Stakeholder expectations, labor unions, conflict minerals, energy reduction, water scarcity. These terms are all commonplace in most of the sustainability or CSR events that I attend, but they are not the concepts usually discussed at a meeting for private equity firms–an industry which has historically been criticized for being ruthless, breaking up companies, and saddling others with debt. Yet last week, I had the opportunity to moderate a panel at the Responsible Investment Forum in New York hosted by the United Nations Principles for Responsible Investment and Private Equity International.  There were more than 300 delegates in attendance, most of whom were either general partners (GPs) or limited partners (LPs) in major global private equity firms. More remarkable: most are actively engaged in ESG issues.

The speakers highlighted increasing expectations from investors, employees, consumers, and business partners as driving the integration of ESG issues into both due diligence and the management of portfolio companies by leading private equity players. A poll of the audience revealed that 67 percent of LPs care about how returns are made. And of the 33 percent who only look at returns, many argued that management of ESG issues still contributes to improved returns.

Open keynote speaker George Roberts, one of the founders of the private equity giant KKR, described how KKR views ESG as a critical component of their approach to long-term value creation. He talked about the more than US$900 billion currently invested in private equity and emphasized that in many ways the industry can actually make more impactful changes on environmental or social issues than many public companies or other investors. Because they control whom they invest in, they have the leverage to make change happen.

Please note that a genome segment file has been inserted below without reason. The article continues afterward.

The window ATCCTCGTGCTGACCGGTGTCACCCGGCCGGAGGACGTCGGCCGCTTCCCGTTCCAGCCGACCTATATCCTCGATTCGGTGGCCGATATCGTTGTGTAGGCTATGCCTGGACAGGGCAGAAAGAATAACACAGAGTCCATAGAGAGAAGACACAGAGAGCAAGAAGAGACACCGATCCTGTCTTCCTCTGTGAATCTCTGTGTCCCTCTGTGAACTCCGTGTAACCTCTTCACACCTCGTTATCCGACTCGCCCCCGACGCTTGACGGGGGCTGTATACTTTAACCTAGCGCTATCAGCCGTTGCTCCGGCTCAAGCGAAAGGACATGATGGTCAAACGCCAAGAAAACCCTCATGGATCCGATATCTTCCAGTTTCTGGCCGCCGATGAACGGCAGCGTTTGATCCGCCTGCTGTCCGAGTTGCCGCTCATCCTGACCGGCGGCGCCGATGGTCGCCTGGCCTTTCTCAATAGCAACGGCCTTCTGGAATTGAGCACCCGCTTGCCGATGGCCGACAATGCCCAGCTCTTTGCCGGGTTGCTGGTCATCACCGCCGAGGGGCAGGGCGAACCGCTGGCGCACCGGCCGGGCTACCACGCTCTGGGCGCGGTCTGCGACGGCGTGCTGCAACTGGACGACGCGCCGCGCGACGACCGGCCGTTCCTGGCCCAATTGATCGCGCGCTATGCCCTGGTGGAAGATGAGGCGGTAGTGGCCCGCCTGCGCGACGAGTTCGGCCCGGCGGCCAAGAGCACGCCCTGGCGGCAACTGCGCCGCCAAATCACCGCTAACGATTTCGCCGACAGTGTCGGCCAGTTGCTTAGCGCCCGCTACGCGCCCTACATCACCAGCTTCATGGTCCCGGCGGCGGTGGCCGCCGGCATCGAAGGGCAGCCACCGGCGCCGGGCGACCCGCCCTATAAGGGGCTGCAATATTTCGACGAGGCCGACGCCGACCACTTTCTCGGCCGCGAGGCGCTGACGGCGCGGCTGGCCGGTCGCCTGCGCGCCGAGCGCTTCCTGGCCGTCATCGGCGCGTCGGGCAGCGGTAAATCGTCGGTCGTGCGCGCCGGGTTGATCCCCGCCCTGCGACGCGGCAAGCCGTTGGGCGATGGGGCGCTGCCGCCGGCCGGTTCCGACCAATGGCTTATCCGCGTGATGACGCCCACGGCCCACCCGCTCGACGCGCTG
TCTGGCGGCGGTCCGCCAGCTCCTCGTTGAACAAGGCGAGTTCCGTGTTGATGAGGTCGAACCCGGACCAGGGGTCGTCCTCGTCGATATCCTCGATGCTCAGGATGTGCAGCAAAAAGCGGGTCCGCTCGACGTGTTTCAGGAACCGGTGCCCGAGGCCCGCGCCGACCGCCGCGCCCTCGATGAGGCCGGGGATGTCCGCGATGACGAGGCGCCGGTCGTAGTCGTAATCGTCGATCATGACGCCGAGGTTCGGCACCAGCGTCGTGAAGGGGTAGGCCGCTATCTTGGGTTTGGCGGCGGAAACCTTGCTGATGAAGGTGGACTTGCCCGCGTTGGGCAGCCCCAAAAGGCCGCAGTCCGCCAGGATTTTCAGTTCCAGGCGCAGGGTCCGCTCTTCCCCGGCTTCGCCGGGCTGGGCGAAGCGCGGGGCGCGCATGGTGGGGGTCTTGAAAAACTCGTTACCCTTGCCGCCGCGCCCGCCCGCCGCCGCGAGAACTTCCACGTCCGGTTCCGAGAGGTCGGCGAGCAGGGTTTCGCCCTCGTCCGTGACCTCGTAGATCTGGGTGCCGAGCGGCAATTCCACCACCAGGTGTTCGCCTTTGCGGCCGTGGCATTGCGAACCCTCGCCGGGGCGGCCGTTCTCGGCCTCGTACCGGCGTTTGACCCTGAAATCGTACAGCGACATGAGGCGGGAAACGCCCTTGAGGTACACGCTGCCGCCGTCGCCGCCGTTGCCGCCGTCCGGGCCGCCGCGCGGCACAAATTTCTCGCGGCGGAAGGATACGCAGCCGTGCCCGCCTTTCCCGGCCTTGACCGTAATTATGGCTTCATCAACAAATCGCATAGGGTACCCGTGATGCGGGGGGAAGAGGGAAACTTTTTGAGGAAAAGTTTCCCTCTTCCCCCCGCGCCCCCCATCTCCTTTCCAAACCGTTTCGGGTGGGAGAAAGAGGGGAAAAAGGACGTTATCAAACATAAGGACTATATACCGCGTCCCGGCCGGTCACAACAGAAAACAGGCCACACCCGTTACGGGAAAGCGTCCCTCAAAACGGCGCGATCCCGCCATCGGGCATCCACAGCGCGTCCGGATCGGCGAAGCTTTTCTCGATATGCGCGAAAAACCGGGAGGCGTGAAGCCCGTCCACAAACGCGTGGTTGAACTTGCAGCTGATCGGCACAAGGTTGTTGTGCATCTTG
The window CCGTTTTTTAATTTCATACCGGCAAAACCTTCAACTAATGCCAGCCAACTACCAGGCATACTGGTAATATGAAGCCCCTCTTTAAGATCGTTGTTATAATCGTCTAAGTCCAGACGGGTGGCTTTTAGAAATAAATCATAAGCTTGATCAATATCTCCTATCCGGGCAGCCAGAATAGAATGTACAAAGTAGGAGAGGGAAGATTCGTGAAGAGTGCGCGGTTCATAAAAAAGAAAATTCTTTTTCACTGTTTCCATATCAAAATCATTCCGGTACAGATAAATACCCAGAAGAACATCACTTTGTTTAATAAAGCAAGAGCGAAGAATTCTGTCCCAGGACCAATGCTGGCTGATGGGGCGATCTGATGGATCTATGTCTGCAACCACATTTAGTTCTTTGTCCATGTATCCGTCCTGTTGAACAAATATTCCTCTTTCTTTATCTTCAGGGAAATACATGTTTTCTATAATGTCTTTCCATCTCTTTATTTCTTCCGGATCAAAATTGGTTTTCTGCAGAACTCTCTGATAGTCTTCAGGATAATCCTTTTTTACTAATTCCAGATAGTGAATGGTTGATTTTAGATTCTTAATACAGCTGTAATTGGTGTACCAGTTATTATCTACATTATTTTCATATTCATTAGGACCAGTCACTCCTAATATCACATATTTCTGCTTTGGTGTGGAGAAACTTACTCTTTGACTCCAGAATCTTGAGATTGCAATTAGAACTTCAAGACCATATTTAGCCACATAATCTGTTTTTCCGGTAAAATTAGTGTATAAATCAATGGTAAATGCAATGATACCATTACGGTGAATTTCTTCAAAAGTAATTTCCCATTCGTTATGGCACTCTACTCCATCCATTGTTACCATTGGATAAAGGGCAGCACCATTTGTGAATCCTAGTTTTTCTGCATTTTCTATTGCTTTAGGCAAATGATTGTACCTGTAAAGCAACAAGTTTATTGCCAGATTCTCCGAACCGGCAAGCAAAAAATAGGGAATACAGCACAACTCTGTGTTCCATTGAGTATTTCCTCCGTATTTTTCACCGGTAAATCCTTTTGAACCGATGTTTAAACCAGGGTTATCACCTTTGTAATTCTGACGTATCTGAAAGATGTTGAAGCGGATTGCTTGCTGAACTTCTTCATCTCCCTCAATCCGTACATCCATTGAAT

This falls in line with what BSR has seen in our work with private equity: When a firm focuses on specific ESG issues, it can have an immediate impact on the business practices of a large number of privately held firms across its portfolio. For example, we partnered with KKR on their Responsible Sourcing Initiative, which is a great opportunity to help shape sustainable sourcing practices across the diversity of their portfolio. In our experience, it is often easier for the individual companies to focus on making sustainable business decisions when they have an owner who is focused on longer-term value creation, rather than short-term quarterly returns.  

I believe that investors, regardless of asset class, will continue to be a critical influence on corporate sustainability in the next few years. But I look forward to seeing whether and how the broader private equity sector embraces these issues as they can have an incredibly powerful impact.